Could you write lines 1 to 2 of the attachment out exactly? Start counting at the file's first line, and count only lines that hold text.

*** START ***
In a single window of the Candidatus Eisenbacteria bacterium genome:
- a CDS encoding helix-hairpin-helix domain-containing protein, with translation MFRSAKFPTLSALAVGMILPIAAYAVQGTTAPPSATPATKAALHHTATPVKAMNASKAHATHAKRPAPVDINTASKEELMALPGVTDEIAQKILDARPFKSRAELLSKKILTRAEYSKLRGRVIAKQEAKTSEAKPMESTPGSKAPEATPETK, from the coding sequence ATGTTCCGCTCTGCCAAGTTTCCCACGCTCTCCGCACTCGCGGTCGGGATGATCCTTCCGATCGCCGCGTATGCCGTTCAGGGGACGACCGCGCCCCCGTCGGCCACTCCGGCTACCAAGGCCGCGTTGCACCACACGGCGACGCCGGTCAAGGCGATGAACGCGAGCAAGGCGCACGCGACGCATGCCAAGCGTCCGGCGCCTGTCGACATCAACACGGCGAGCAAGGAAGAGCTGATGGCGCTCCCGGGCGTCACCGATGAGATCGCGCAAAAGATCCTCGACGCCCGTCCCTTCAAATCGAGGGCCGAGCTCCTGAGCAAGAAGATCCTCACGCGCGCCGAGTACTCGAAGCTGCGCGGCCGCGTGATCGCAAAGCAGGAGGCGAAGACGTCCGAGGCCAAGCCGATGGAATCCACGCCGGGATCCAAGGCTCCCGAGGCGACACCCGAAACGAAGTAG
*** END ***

In a single window of the Candidatus Eisenbacteria bacterium genome:
- a CDS encoding helix-hairpin-helix domain-containing protein, with translation MFRSAKFPTLSALAVGMILPIAAYAVQGTTAPPSATPATKAALHHTATPVKAMNASKAHATHAKRPAPVDINTASKEELMALPGVTDEIAQKILDARPFKSRAELLSKKILTRAEYSKLRGRVIAKQEAKTSEAKPMESTPGSKAPEATPETK, from the coding sequence ATGTTCCGCTCTGCCAAGTTTCCCACGCTCTCCGCACTCGCGGTCGGGATGATCCTTCCGATCGCCGCGTATGCCGTTCAGGGGACGACCGCGCCCCCGTCGGCCACTCCGGCTACCAAGGCCGCGTTGCACCACACGGCGACGCCGGTCAAGGCGATGAACGCGAGCAAGGCGCACGCGACGCATGCCAAGCGTCCGGCGCCTGTCGACATCAACACGGCGAGCAAGGAAGAGCTGATGGCGCTCCCGGGCGTCACCGATGAGATCGCGCAAAAGATCCTCGACGCCCGTCCCTTCAAATCGAGGGCCGAGCTCCTGAGCAAGAAGATCCTCACGCGCGCCGAGTACTCGAAGCTGCGCGGCCGCGTGATCGCAAAGCAGGAGGCGAAGACGTCCGAGGCCAAGCCGATGGAATCCACGCCGGGATCCAAGGCTCCCGAGGCGACACCCGAAACGAAGTAG